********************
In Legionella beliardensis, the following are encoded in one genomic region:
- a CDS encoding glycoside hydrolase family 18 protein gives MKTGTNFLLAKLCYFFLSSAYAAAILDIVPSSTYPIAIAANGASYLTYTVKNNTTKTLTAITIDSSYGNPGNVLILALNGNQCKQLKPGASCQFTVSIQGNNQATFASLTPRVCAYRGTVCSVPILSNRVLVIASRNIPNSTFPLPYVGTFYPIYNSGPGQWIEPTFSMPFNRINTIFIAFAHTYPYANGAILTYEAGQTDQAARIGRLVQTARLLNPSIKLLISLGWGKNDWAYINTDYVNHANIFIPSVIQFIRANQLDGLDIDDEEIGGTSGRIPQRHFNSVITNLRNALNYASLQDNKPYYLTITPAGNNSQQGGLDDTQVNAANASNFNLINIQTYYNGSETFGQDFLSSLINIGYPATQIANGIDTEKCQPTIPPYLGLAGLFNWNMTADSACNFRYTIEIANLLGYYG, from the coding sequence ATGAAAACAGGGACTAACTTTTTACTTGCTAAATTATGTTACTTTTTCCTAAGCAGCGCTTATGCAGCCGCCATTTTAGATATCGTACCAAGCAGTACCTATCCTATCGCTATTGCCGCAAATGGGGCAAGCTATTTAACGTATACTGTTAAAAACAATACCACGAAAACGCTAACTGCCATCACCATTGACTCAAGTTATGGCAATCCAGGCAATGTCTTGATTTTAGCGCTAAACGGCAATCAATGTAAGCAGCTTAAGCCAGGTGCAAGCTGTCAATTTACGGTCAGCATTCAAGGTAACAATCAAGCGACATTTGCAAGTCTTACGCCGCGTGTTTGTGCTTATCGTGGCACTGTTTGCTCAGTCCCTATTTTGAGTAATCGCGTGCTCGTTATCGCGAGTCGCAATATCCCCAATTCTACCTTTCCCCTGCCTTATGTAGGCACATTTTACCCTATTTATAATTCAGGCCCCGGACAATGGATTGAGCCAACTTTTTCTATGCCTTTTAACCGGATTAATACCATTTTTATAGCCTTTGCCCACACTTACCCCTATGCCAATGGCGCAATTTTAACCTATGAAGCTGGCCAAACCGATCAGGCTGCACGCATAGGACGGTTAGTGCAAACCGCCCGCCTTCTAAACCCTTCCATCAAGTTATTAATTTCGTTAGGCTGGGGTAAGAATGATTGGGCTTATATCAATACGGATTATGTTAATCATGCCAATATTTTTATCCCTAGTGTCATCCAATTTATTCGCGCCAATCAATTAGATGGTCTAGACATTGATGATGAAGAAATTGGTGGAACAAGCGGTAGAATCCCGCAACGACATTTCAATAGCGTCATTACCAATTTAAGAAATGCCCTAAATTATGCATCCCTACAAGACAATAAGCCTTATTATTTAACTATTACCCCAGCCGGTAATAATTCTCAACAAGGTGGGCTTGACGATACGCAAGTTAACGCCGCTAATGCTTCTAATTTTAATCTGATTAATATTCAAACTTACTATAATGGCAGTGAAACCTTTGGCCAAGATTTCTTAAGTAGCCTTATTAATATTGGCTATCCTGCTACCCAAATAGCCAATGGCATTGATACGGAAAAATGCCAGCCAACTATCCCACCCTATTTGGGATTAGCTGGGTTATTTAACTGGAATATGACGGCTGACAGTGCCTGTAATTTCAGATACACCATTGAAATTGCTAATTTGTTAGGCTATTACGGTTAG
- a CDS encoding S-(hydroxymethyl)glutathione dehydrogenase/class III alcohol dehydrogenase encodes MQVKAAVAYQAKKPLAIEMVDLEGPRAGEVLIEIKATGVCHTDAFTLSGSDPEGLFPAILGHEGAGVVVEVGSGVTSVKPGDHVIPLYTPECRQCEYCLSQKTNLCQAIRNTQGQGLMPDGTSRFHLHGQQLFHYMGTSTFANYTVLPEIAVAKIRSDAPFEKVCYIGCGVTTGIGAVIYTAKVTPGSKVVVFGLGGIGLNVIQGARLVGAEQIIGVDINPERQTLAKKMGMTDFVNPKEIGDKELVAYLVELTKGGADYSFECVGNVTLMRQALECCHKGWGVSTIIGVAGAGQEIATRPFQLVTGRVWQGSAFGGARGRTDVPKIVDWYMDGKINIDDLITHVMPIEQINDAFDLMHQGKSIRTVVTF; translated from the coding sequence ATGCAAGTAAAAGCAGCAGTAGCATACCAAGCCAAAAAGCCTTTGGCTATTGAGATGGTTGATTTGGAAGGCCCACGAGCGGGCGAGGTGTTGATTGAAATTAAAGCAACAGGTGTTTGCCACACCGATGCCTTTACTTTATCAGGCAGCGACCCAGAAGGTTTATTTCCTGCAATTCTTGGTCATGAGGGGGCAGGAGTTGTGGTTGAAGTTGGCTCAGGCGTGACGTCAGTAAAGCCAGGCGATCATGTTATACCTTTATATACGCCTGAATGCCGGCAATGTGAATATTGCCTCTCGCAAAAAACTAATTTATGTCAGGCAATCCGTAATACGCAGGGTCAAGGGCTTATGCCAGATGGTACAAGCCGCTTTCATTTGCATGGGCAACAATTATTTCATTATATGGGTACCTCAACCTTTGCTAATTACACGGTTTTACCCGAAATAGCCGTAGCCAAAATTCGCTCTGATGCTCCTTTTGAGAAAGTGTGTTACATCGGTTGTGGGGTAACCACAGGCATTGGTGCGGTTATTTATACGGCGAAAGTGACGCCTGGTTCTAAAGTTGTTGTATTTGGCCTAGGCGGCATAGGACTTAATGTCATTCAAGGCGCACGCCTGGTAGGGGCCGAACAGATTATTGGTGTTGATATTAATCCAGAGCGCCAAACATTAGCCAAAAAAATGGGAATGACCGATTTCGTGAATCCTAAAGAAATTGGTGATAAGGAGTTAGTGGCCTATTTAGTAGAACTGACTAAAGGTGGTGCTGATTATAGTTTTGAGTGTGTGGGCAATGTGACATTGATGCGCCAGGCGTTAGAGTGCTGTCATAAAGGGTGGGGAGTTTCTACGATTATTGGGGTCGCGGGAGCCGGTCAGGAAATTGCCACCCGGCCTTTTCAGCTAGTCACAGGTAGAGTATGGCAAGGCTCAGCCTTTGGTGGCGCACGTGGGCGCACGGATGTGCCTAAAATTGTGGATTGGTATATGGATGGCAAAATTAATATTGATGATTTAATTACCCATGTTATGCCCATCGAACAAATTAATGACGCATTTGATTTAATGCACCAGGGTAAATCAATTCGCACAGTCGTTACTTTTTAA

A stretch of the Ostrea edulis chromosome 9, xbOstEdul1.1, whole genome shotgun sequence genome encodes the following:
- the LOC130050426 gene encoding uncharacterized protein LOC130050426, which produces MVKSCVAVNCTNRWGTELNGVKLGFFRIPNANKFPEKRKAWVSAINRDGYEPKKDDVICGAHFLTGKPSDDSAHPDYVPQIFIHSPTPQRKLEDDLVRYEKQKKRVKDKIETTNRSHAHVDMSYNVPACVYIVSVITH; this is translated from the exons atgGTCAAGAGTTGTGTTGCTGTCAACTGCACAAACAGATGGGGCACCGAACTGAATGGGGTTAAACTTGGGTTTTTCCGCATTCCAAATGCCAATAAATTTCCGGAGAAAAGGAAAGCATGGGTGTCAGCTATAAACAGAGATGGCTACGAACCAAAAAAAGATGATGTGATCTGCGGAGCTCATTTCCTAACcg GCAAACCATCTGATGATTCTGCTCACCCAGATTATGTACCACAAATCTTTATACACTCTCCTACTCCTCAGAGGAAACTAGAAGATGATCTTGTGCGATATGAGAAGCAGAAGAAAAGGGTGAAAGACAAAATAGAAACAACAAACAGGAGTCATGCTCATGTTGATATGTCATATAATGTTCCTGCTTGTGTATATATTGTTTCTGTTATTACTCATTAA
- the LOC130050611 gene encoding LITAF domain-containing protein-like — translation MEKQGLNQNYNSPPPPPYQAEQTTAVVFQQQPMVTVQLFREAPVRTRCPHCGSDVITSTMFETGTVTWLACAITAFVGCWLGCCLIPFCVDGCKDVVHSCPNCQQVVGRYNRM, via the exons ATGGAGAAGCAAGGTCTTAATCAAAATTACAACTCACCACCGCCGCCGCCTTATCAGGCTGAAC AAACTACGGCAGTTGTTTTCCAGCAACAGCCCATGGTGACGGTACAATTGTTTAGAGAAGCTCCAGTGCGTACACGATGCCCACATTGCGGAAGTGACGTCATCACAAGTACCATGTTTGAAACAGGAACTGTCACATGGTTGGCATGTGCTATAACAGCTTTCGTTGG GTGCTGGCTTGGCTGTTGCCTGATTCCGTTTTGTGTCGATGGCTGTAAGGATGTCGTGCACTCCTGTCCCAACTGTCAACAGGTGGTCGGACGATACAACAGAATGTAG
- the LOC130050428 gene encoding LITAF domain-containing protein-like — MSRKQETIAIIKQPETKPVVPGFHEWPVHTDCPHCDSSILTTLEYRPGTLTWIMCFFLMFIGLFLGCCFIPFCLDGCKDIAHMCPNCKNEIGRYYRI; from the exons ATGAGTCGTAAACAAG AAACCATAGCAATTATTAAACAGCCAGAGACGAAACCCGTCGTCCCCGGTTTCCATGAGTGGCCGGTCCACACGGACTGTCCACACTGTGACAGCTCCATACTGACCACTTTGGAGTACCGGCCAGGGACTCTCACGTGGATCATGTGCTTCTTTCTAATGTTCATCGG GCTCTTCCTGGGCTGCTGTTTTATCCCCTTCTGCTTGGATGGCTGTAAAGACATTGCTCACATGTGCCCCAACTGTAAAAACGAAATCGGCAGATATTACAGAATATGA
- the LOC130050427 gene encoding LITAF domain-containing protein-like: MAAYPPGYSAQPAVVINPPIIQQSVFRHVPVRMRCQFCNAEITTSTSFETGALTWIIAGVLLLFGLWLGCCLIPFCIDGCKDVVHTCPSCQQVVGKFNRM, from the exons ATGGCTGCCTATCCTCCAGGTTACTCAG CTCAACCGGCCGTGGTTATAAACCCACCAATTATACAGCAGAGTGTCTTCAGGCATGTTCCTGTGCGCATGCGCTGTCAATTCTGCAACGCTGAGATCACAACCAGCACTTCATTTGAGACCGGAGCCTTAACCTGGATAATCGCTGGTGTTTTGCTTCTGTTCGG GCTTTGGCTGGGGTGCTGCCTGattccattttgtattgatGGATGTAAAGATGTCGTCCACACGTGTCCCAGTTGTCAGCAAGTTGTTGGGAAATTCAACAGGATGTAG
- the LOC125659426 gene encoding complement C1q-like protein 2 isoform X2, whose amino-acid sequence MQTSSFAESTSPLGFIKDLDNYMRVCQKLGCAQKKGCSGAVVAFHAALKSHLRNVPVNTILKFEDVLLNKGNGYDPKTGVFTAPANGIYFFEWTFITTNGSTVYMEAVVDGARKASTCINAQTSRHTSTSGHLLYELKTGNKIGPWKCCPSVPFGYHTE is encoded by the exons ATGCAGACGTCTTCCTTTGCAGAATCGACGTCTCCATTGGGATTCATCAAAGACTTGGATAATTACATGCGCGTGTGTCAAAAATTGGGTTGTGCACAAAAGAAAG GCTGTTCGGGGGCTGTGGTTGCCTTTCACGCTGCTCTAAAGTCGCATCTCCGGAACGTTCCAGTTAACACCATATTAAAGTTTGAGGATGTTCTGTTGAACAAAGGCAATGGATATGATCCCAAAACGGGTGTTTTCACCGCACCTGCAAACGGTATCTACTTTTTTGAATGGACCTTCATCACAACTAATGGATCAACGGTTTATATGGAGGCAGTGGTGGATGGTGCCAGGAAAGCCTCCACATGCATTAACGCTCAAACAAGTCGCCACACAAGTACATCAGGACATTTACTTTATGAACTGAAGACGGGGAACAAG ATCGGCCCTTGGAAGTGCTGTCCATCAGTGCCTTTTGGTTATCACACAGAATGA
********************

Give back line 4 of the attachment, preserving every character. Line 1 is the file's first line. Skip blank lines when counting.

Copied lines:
A stretch of the Ostrea edulis chromosome 9, xbOstEdul1.1, whole genome shotgun sequence genome encodes the following: